Biotech boards bur­dened: Bridg­ing the suc­cess gap

Based on our nu­mer­ous con­ver­sa­tions with board mem­bers and CEOs, we sur­mise that biotech boards are fac­ing busy meet­ing agen­das with a mul­ti­tude of top­ics rang­ing from gov­er­nance, fi­nan­cial au­dits, and bud­get re­views to com­pen­sa­tion and board nom­i­na­tion work. While it is the job of the CEO to out­line strat­e­gy and plans for the busi­ness, the board is tasked with pres­sure test­ing those pro­pos­als to en­sure that they are sound. Of­ten boards do not have am­ple time to re­view ma­te­ri­als in ad­vance, there is in­ad­e­quate time for dis­cus­sion or prop­er de­bate dur­ing the meet­ing, and mem­bers lend their sup­port with­out hav­ing all the in­for­ma­tion in re­al time to as­sess un­der­ly­ing as­sump­tions.

Fill­ing The Suc­cess Gap

As biotech boards are faced with chal­lenges giv­en tech­ni­cal com­plex­i­ties and bi­na­ry out­comes, over­com­ing the Suc­cess Gap re­quires ex­per­tise, trans­paren­cy and de­bate, which are not eas­i­ly ac­com­plished.

The Suc­cess Gap is the chasm be­tween the lev­el of in­for­ma­tion, da­ta, an­a­lyt­ics and as­sess­ment that is pre­sent­ed to the board rel­a­tive to the kind of analy­sis and depth of un­der­stand­ing that must be pro­vid­ed to the board when it is mak­ing de­ci­sions. This is the gap be­tween well thought-out de­ci­sions and those that are made un­der time pres­sures or with im­per­fect in­for­ma­tion. In our con­ver­sa­tions and based on our re­search on the top­ic, it is ev­i­dent that many board mem­bers feel that they are not suf­fi­cient­ly knowl­edge­able about key dri­vers and are not able to get in­de­pen­dent in­for­ma­tion about the com­pa­ny. In many ways, the board is large­ly ed­u­cat­ed on the busi­ness by the CEO and is re­liant on the ac­cu­ra­cy, in­sights and ob­jec­tiv­i­ty of the pro­pos­als that are pre­sent­ed.

Time To Take “SOCK” Se­ri­ous­ly? Be­cause Strate­gic Op­er­a­tional Items Can Be The Dif­fer­ence Be­tween Suc­cess And Fail­ure

We ar­gue that hav­ing am­ple over­sight on strat­e­gy may be the most like­ly de­ter­mi­nant of fu­ture suc­cess or lack there­of. We ad­vo­cate that a new Strate­gic Oper­a­tions Coor­di­na­tion TasKforce (fond­ly named “SOCK” as a friend­ly form of SOX) should be re­quired for each board. This will be a sub­set of the board that will ex­am­ine in de­tail the mer­its of cer­tain projects, strate­gic ini­tia­tives, po­ten­tial deals or crit­i­cal op­er­a­tional con­sid­er­a­tions such as ma­jor clin­i­cal/sci­en­tif­ic de­ci­sions. This group will not han­dle these items in lieu of the board but would rather en­sure that the board is well pre­pared to dis­cuss these is­sues when they come up for a broad­er dis­cus­sion. In essence, the role of SOCK is to vet these in­puts ahead of time to bridge the Suc­cess Gap.

Un­ques­tion­ably this idea will be con­tro­ver­sial. But boards are al­ready hir­ing ex­ter­nal ex­perts to help with au­dit and com­pen­sa­tion among oth­er items, and we ad­vo­cate that the SOCK task­force should al­so be able to hire ex­ter­nal ex­perts to help en­sure that there is care­ful over­sight of de­ci­sions that can trans­late in­to suc­cess or fail­ure of the com­pa­ny.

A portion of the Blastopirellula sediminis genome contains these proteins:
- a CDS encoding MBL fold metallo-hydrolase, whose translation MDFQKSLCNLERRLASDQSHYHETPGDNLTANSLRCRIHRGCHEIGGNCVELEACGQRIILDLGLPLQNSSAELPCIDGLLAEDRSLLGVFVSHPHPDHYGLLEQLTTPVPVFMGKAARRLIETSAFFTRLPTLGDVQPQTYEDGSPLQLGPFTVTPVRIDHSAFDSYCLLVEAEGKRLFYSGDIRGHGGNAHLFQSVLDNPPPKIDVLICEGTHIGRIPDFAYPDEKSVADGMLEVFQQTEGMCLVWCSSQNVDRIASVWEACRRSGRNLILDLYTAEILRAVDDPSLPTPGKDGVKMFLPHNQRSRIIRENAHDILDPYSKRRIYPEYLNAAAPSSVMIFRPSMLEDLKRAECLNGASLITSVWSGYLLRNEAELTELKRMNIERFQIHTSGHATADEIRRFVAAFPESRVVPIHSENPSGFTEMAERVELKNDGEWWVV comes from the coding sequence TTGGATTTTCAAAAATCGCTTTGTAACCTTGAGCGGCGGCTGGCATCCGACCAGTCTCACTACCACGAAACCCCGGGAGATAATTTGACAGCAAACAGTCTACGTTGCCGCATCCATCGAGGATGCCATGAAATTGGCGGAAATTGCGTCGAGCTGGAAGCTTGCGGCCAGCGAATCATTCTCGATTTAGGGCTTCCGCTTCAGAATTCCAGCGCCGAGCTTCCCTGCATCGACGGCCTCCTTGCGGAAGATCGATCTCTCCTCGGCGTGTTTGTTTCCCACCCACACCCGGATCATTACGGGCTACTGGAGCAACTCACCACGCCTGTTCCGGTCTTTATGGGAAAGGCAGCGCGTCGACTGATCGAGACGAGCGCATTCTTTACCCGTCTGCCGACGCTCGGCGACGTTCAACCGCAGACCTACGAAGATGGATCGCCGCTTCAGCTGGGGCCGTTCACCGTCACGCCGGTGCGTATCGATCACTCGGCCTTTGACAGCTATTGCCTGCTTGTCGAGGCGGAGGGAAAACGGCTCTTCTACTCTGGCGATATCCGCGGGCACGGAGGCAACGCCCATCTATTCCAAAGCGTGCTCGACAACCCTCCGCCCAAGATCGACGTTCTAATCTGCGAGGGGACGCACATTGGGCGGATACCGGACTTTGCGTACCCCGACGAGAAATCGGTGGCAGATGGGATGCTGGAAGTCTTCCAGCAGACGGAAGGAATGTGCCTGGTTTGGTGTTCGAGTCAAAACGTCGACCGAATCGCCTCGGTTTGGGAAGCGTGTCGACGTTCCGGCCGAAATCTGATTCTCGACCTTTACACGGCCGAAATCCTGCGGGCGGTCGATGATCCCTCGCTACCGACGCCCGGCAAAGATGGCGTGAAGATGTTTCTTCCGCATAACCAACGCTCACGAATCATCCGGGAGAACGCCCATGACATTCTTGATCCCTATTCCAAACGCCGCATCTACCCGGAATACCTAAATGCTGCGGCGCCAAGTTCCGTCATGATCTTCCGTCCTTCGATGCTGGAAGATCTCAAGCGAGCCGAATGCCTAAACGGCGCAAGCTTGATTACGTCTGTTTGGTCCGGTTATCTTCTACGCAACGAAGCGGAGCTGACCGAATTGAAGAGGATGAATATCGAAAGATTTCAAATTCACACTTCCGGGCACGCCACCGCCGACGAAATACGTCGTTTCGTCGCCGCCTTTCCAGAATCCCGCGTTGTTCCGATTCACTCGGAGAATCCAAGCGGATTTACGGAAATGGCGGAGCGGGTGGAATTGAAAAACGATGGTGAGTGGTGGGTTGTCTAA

Ques­tions For In­vestors And Boards To Keep In Mind To Over­come Mis­con­cep­tions

In­vestors in the biotech sec­tor do not al­ways have ac­cess to boards and many board mem­bers are not nec­es­sar­i­ly ex­pe­ri­enced with how in­vestors at­tribute val­ue to com­pa­nies in the pub­lic mar­ket. Not sur­pris­ing­ly, this can lead to some mis­con­cep­tions and con­fu­sion. There are sev­er­al ques­tions that may jump-start a con­ver­sa­tion to build un­der­stand­ing be­tween the two sides. In­vestors should con­sid­er how the board is struc­tured, its lev­el of in­de­pen­dence, and its lev­el of op­er­a­tional biotech ex­per­tise.

We pro­pose that board mem­bers keep a keen eye on how in­vestors eval­u­ate their com­pa­nies, what the val­ue propo­si­tion is rel­a­tive to com­pet­i­tive tech­nolo­gies or drugs and get a clear sense of the dri­vers of the val­ue cre­ation rel­a­tive to what in­vestors are look­ing for. In cas­es where there is a wide gap be­tween the in­ter­nal and ex­ter­nal view, get­ting a deep un­der­stand­ing of why there is ex­ter­nal skep­ti­cism may help the board and man­age­ment fill in those gaps. In cas­es where it is not pos­si­ble to fill the gaps, the board may want to con­sid­er what is miss­ing from the in­ter­nal view and whether key in­ter­nal as­sump­tions have been vet­ted ad­e­quate­ly.

Inside FDA HQ (File photo)

The FDA just ap­proved the third Duchenne MD drug. And reg­u­la­tors still don’t know if any of them work

Last year Sarepta hit center stage with the FDA’s controversial reversal of its CRL for the company’s second Duchenne muscular dystrophy drug — after the biotech was ambushed by agency insiders ready to reject a second pitch based on the same disease biomarker used for the first approval for eteplirsen, without actual data on the efficacy of the drug.

On Wednesday the FDA approved the third Duchenne MD drug, based on the same biomarker. And regulators were ready to act yet again despite the lack of efficacy data.

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Cell and Gene Con­tract Man­u­fac­tur­ers Must Em­brace Dig­i­ti­za­tion